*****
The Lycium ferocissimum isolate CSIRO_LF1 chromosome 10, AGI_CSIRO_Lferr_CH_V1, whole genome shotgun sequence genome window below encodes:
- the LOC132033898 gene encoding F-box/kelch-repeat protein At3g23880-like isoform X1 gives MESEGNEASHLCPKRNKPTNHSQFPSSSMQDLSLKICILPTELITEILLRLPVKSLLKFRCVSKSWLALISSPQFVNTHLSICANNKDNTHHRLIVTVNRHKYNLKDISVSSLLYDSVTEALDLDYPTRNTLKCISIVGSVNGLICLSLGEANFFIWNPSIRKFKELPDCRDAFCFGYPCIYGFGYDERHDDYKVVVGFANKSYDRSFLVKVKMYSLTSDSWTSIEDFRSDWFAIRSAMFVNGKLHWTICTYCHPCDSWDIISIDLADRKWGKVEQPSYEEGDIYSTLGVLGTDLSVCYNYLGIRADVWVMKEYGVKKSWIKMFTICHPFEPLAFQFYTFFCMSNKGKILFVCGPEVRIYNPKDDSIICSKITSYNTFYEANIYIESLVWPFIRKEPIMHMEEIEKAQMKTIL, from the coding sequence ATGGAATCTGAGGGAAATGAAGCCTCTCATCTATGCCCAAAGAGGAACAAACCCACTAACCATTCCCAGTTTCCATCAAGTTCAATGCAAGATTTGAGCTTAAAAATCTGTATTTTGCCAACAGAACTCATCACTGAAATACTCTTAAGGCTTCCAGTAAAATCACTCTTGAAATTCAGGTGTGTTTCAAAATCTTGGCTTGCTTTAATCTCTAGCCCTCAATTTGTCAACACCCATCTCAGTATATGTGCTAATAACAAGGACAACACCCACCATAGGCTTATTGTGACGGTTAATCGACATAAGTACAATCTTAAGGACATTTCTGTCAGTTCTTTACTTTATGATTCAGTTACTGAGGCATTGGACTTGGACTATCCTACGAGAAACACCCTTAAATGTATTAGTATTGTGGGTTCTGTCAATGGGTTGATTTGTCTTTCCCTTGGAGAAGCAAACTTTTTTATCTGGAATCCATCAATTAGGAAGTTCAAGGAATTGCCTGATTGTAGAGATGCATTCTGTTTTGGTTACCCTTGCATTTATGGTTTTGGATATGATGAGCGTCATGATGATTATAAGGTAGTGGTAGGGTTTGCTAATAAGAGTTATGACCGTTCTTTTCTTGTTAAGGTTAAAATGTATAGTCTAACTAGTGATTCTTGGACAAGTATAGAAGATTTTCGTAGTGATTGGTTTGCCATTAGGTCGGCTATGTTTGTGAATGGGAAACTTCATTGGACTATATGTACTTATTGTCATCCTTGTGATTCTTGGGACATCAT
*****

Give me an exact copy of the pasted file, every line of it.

The Lycium ferocissimum isolate CSIRO_LF1 chromosome 10, AGI_CSIRO_Lferr_CH_V1, whole genome shotgun sequence genome window below encodes:
- the LOC132033898 gene encoding F-box/kelch-repeat protein At3g23880-like isoform X1 gives MESEGNEASHLCPKRNKPTNHSQFPSSSMQDLSLKICILPTELITEILLRLPVKSLLKFRCVSKSWLALISSPQFVNTHLSICANNKDNTHHRLIVTVNRHKYNLKDISVSSLLYDSVTEALDLDYPTRNTLKCISIVGSVNGLICLSLGEANFFIWNPSIRKFKELPDCRDAFCFGYPCIYGFGYDERHDDYKVVVGFANKSYDRSFLVKVKMYSLTSDSWTSIEDFRSDWFAIRSAMFVNGKLHWTICTYCHPCDSWDIISIDLADRKWGKVEQPSYEEGDIYSTLGVLGTDLSVCYNYLGIRADVWVMKEYGVKKSWIKMFTICHPFEPLAFQFYTFFCMSNKGKILFVCGPEVRIYNPKDDSIICSKITSYNTFYEANIYIESLVWPFIRKEPIMHMEEIEKAQMKTIL, from the coding sequence ATGGAATCTGAGGGAAATGAAGCCTCTCATCTATGCCCAAAGAGGAACAAACCCACTAACCATTCCCAGTTTCCATCAAGTTCAATGCAAGATTTGAGCTTAAAAATCTGTATTTTGCCAACAGAACTCATCACTGAAATACTCTTAAGGCTTCCAGTAAAATCACTCTTGAAATTCAGGTGTGTTTCAAAATCTTGGCTTGCTTTAATCTCTAGCCCTCAATTTGTCAACACCCATCTCAGTATATGTGCTAATAACAAGGACAACACCCACCATAGGCTTATTGTGACGGTTAATCGACATAAGTACAATCTTAAGGACATTTCTGTCAGTTCTTTACTTTATGATTCAGTTACTGAGGCATTGGACTTGGACTATCCTACGAGAAACACCCTTAAATGTATTAGTATTGTGGGTTCTGTCAATGGGTTGATTTGTCTTTCCCTTGGAGAAGCAAACTTTTTTATCTGGAATCCATCAATTAGGAAGTTCAAGGAATTGCCTGATTGTAGAGATGCATTCTGTTTTGGTTACCCTTGCATTTATGGTTTTGGATATGATGAGCGTCATGATGATTATAAGGTAGTGGTAGGGTTTGCTAATAAGAGTTATGACCGTTCTTTTCTTGTTAAGGTTAAAATGTATAGTCTAACTAGTGATTCTTGGACAAGTATAGAAGATTTTCGTAGTGATTGGTTTGCCATTAGGTCGGCTATGTTTGTGAATGGGAAACTTCATTGGACTATATGTACTTATTGTCATCCTTGTGATTCTTGGGACATCAT